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Optimal monitoring of socio-economic and ecological systems for robust natural resource management

Final Report Summary - ECOECO MONITORING (Optimal monitoring of socio-economic and ecological systems for robust natural resource management)

Project context and objectives

Conservation and natural resource policy has traditionally taken a piecemeal approach to drivers of biodiversity loss. With rapid global change, the development of policy to ensure the supply of ecosystem services and biodiversity requires an improved understanding of the interactions between large-scale drivers and local-level resource use. The aim of the project related to the management and understanding of social-ecological systems, where there are strong inter-dependences between people and their natural environment, focused on a case study in Madagascar. Five objectives are listed below, together with how they were met by the research conducted by the Marie Curie Fellow, Emily Nicholson:

1. to develop a model framework that integrates the dynamics of socioeconomic and ecological systems;
2. to explore the effectiveness and efficiency of monitoring strategies that target resource users' behaviour and populations of conserved species;
3. to apply the framework to a case study of community-based natural resource management in the Alaotra Wetland, Madagascar;
4. to generalise the framework to a wider set of situations;
5. to communicate findings to the research community and to natural resource managers.

Work performed and main results

1. A modelling framework that deals explicitly with the interactions between ecological and socioeconomic systems is critical to making robust conservation decisions. A key product of the project is a general framework for research in such systems (Nicholson et al. 2009), which argued that a narrow disciplinary approach, or an approach which does not consider feedbacks within and between ecological and social systems, has the potential to produce dangerously misleading policy recommendations. In contrast, if uncertainties and complexities in the provision of ecosystem services are explicitly acknowledged and addressed, progress may appear slower but models will be substantially more robust and informative about the effects of environmental change. A second study was a collaborative review paper on modelling social-ecological systems (Schlüter et al. 2012).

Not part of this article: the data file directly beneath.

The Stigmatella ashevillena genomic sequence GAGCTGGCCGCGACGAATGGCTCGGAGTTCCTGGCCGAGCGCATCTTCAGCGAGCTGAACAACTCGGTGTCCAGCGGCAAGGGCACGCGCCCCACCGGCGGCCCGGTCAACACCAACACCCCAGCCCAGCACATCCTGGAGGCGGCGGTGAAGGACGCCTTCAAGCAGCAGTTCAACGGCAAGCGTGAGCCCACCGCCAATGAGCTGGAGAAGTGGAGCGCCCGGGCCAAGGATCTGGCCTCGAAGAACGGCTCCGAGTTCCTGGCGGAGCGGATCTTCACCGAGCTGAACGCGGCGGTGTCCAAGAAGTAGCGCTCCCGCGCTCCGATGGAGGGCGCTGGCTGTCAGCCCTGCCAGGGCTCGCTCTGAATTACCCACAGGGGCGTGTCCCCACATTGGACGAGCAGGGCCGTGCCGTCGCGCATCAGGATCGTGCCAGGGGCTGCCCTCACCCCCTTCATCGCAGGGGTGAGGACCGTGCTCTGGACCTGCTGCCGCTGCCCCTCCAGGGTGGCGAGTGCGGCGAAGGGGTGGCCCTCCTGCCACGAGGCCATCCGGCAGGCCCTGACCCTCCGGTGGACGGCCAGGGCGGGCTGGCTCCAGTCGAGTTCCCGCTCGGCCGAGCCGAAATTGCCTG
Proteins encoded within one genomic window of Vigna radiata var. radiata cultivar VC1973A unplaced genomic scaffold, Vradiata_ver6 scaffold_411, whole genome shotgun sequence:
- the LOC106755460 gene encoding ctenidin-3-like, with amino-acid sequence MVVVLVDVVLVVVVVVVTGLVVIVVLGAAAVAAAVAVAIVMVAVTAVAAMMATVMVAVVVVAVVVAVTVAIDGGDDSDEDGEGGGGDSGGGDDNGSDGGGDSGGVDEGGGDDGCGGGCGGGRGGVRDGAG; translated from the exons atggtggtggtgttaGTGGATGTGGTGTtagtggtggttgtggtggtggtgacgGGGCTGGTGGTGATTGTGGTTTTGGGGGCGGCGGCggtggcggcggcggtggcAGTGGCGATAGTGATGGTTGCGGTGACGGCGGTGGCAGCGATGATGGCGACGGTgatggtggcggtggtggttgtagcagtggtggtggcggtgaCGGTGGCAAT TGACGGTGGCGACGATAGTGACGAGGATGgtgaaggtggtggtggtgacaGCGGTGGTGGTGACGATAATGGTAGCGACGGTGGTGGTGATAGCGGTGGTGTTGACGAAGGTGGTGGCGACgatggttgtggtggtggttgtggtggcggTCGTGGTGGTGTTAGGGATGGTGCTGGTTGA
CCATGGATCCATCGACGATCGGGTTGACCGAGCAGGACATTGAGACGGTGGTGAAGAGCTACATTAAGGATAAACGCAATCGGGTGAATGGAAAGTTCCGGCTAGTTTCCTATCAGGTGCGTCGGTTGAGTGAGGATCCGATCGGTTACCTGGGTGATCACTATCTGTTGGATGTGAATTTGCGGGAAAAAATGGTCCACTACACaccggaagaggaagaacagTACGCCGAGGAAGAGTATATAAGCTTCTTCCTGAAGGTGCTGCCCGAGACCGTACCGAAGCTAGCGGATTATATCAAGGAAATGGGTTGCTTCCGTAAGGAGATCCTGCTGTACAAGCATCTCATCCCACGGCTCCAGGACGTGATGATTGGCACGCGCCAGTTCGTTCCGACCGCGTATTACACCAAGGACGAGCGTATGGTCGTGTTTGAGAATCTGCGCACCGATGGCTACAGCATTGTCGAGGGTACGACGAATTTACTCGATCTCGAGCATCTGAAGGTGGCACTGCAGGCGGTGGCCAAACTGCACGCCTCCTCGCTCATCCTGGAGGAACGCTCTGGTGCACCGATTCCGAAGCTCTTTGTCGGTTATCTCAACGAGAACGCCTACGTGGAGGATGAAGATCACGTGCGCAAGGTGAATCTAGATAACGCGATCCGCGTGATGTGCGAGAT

2. Two separate studies focused on monitoring. The first, Gibbons et al. (2011), focused on a theoretical framework and hypothetical analyses for when to monitor management actions by resource users (in this case farm managers) or conservation outputs (species of conservation interest) in payment for an ecosystem services scheme, under a range of conditions. This was published in a leading journal, Journal of Applied Ecology (Gibbons et al. 2011). The second study was conducted by two MSc students under the supervision of Emily Nicholson, and looked at monitoring the critically endangered Alaotran gentle lemur, the flagship species in the study system in Lac Alaotra, Madagascar. The study comprised three parts: collecting monitoring data on the lemur; analysing factors that affect the presence and detectability of the lemur, and thus providing recommendations for optimal monitoring of the species; and developing a species distribution model of the lemur for use in conservation planning. These resulted in two papers published in leading conservation journals (Guillera-Arroita et al. 2010b; Lahoz-Monfort et al. 2010), and a third paper in the open-access journal 'Madagascar Conservation and Development', which is aimed at disseminating current research to Madagascan managers and researchers (Guillera-Arroita et al. 2010a).